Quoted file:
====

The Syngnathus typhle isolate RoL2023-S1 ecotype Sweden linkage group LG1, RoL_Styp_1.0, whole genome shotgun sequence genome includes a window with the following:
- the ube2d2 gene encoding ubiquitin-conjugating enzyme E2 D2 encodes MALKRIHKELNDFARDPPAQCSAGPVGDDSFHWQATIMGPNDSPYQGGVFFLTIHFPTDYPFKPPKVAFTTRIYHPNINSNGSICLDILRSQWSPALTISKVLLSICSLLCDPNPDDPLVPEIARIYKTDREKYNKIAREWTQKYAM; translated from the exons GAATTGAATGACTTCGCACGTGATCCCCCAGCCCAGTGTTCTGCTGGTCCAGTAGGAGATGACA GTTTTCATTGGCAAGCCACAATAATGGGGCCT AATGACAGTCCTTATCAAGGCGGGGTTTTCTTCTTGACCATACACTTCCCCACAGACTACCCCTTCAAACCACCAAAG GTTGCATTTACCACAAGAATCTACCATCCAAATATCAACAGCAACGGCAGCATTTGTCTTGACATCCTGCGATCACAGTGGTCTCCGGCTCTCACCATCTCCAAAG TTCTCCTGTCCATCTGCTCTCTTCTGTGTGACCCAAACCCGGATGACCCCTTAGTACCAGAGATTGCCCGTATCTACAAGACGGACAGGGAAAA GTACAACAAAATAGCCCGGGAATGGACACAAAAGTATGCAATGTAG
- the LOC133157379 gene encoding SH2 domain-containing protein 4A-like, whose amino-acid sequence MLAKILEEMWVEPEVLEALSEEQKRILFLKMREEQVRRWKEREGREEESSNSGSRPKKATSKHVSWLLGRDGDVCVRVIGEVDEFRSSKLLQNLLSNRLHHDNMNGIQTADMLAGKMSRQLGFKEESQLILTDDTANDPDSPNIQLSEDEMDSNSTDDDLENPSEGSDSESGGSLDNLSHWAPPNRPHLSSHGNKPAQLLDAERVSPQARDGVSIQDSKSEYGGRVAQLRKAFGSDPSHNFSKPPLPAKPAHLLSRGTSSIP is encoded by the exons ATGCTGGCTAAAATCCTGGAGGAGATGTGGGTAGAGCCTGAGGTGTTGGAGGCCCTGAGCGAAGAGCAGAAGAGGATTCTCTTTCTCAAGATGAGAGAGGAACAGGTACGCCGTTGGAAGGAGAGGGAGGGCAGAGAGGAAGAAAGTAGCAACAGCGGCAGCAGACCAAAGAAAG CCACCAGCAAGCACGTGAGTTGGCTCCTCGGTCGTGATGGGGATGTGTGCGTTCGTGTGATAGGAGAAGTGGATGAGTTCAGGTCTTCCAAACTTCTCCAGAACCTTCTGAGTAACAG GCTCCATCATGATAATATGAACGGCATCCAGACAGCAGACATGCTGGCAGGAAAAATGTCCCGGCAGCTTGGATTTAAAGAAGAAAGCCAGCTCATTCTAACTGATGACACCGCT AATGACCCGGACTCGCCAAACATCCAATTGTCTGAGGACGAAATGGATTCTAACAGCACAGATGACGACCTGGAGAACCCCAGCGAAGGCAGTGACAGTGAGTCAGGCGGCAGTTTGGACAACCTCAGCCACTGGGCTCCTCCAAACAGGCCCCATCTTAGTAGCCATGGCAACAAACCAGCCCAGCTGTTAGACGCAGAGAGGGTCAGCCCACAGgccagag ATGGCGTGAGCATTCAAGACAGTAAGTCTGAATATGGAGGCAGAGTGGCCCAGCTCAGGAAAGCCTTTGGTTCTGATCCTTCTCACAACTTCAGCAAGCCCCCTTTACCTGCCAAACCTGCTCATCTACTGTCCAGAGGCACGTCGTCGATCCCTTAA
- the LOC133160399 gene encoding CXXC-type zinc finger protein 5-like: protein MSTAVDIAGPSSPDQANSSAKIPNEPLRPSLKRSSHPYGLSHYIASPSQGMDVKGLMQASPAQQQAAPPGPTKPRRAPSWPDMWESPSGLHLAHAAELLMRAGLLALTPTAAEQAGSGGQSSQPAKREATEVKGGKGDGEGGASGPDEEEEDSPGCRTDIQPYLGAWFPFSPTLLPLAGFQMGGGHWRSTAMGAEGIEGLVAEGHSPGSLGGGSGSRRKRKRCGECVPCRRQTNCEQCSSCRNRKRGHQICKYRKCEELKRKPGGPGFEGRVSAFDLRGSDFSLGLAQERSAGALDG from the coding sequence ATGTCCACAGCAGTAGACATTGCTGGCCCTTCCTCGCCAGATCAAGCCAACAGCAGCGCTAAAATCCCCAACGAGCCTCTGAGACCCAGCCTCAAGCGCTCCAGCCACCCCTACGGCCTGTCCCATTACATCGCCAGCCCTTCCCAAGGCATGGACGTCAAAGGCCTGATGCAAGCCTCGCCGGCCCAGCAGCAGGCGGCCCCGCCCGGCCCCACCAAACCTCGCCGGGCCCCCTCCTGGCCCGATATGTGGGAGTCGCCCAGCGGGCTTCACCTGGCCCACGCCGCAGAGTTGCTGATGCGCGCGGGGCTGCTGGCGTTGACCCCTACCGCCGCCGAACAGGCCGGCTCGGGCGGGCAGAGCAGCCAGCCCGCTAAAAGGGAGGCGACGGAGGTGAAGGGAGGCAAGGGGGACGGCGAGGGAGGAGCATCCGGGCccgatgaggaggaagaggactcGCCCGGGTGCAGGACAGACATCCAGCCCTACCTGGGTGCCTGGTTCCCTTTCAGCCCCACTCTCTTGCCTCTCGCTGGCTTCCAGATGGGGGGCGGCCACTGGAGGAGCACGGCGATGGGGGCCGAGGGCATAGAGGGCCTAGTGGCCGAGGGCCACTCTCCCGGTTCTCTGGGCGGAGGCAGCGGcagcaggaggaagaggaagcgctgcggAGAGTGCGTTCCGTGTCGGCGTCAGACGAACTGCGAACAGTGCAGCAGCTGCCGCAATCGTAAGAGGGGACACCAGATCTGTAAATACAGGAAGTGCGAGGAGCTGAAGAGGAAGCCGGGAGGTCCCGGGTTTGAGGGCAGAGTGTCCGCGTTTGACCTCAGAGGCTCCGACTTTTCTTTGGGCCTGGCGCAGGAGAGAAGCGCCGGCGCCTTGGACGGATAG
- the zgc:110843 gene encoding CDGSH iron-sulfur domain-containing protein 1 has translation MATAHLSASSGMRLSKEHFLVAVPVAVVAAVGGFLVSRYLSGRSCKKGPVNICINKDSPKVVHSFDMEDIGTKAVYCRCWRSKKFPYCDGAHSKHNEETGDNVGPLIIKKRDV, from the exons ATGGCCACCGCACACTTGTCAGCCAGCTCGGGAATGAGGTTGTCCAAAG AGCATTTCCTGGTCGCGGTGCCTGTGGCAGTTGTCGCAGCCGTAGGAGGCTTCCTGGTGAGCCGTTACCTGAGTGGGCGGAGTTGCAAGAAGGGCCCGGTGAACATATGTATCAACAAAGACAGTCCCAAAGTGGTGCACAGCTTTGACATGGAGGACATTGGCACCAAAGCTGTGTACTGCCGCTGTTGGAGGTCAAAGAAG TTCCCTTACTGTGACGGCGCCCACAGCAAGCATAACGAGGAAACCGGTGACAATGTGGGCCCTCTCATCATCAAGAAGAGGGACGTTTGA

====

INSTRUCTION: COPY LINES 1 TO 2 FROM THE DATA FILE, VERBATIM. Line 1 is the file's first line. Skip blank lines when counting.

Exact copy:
The Syngnathus typhle isolate RoL2023-S1 ecotype Sweden linkage group LG1, RoL_Styp_1.0, whole genome shotgun sequence genome includes a window with the following:
- the ube2d2 gene encoding ubiquitin-conjugating enzyme E2 D2 encodes MALKRIHKELNDFARDPPAQCSAGPVGDDSFHWQATIMGPNDSPYQGGVFFLTIHFPTDYPFKPPKVAFTTRIYHPNINSNGSICLDILRSQWSPALTISKVLLSICSLLCDPNPDDPLVPEIARIYKTDREKYNKIAREWTQKYAM; translated from the exons GAATTGAATGACTTCGCACGTGATCCCCCAGCCCAGTGTTCTGCTGGTCCAGTAGGAGATGACA GTTTTCATTGGCAAGCCACAATAATGGGGCCT AATGACAGTCCTTATCAAGGCGGGGTTTTCTTCTTGACCATACACTTCCCCACAGACTACCCCTTCAAACCACCAAAG GTTGCATTTACCACAAGAATCTACCATCCAAATATCAACAGCAACGGCAGCATTTGTCTTGACATCCTGCGATCACAGTGGTCTCCGGCTCTCACCATCTCCAAAG TTCTCCTGTCCATCTGCTCTCTTCTGTGTGACCCAAACCCGGATGACCCCTTAGTACCAGAGATTGCCCGTATCTACAAGACGGACAGGGAAAA GTACAACAAAATAGCCCGGGAATGGACACAAAAGTATGCAATGTAG